This article is an excerpt from
Government Press, Madras
In the South Canara district, there are three distinct classes of washermen, viz., (1) Konkani Christians; (2) Canarese-speaking washermen, who seem to be allied to the Agasas of Mysore; (3) Tulu-speaking washermen. The Tulu-speaking Agasas follow the aliya santāna law of inheritance (in the female line). Madivāla (madi, a clean cloth) is a synonym for Agasa. The word Agasa is derived from agasi, a turban.
The Agasas of Mysore have been described as follows.11 “The Agasa is a member of the village hierarchy, his office being hereditary, and his remuneration being grain fees from the ryots. Besides washing, he occasionally ekes out his substance by carrying on his donkeys grain from place to place. He is also employed in bearing the torch in marriage and other public ceremonies. The principal object of worship is the pot of boiling water (ubbe), in which dirty clothes are steeped. Animals are sacrificed to the god with the view of preventing the clothes being burnt in the ubbe pot. Under the name of Bhūma Dēva, there are temples dedicated to this god in some large towns, the service being conducted by pūjāris (priests) of the Agasa caste. The Agasas are Vishnuvaits, and pray to Vishnu, Pattalamma, and the Saktis. Their gurus (religious preceptors) are Sātānis. A unique custom is attached to the washerman’s office. When a girl-wife attains puberty, it is the duty and privilege of the washerman to carry the news, accompanied by certain presents, to her husband’s parents, for which the messenger is duly rewarded.”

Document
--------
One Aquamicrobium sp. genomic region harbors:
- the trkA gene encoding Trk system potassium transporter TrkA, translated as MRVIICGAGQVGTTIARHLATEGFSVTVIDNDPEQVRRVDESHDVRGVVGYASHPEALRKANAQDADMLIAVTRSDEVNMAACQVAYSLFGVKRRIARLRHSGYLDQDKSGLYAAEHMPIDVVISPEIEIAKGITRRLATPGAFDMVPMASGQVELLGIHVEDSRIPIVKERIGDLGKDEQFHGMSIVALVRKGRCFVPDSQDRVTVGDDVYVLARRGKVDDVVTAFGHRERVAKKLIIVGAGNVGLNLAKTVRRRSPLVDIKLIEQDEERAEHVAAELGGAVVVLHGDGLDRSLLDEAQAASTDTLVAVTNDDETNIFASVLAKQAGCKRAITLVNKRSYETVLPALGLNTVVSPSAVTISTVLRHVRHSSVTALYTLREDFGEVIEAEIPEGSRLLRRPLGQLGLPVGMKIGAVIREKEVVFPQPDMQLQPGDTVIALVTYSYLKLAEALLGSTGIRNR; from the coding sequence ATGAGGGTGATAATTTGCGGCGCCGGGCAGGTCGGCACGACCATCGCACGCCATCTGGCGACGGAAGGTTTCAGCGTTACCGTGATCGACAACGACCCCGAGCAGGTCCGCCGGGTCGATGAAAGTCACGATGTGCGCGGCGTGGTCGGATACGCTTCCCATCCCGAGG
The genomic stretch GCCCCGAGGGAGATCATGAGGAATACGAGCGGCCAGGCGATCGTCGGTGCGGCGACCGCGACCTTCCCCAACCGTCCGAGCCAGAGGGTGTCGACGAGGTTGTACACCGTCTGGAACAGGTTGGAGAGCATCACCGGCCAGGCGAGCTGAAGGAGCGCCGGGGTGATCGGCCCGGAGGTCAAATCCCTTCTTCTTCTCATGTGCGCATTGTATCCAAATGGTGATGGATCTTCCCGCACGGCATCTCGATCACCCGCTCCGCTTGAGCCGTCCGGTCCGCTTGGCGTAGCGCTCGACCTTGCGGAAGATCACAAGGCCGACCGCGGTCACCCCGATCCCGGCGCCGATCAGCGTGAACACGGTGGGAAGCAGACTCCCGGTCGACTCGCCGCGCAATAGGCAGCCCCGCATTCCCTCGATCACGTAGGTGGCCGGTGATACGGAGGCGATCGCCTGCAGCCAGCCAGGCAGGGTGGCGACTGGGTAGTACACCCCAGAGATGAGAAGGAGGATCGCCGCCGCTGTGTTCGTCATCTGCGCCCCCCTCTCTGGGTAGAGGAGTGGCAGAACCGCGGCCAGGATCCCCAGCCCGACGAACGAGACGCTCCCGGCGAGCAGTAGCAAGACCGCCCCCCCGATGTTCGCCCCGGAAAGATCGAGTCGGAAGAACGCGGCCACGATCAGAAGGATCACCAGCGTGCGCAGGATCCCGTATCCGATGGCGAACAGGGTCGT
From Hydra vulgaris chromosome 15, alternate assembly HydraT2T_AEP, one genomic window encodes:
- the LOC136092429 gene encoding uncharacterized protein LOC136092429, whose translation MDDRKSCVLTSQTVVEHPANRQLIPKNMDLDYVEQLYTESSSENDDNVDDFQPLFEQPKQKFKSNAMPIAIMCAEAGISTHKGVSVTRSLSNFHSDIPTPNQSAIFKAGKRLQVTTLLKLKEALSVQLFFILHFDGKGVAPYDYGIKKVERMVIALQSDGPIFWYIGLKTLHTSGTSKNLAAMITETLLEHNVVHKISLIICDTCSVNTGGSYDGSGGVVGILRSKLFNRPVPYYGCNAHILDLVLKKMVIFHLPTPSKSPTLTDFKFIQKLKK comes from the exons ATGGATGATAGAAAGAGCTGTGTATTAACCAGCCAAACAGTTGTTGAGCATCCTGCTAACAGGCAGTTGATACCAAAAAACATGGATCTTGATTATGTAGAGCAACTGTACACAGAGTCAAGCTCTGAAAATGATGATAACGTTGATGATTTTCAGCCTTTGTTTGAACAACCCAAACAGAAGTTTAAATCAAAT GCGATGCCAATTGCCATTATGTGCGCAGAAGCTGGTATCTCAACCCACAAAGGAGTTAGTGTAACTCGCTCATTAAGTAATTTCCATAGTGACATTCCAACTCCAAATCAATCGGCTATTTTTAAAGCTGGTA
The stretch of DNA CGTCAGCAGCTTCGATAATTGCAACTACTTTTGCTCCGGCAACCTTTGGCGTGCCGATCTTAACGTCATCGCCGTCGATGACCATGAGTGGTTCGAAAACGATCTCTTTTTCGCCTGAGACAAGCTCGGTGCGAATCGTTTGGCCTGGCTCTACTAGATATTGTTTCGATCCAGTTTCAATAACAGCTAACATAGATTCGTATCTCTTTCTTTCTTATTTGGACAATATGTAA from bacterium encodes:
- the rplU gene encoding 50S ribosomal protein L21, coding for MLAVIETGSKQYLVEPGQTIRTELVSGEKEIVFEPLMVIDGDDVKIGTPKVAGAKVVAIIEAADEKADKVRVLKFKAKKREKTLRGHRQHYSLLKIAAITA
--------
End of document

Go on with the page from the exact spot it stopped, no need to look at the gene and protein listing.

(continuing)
The Tulu Madivālas of the South Canara district, like other Tulu castes, have exogamous septs or balis. They will wash clothes for all castes above the Billavas. They also supply cloths for decorating the marriage booth and funeral cars, and carry torches. They worship bhūthas (devils), of whom the principal one seems to be Jumadi. At the time of kōlas (bhūtha festivals), the Madivālas have the right to cut off the heads of the fowls or goats, which are sacrificed. The animals are held by Pombadas or Paravas, and the Madivāla decapitates them. On the seventh day after the birth of a child, the washerwoman ties a thread round its waist. For purificatory ceremonies, the Madivāli should give washed clothes to those under pollution.
In their ceremonial observances, the Madivālas closely follow the Bants. In some places, they have a headman called, as among the Bants, Gurikara or Guttinaya. At marriages, the pouring of the dhāre water over the united hands of the bride and bridegroom is the duty of the father or maternal uncle of the bride, not of the headman.
Some Marātha washermen call themselves Dandu (army) Agasa.
The insigne of the washermen at Conjeeveram is a pot, such as that in which clothes are boiled.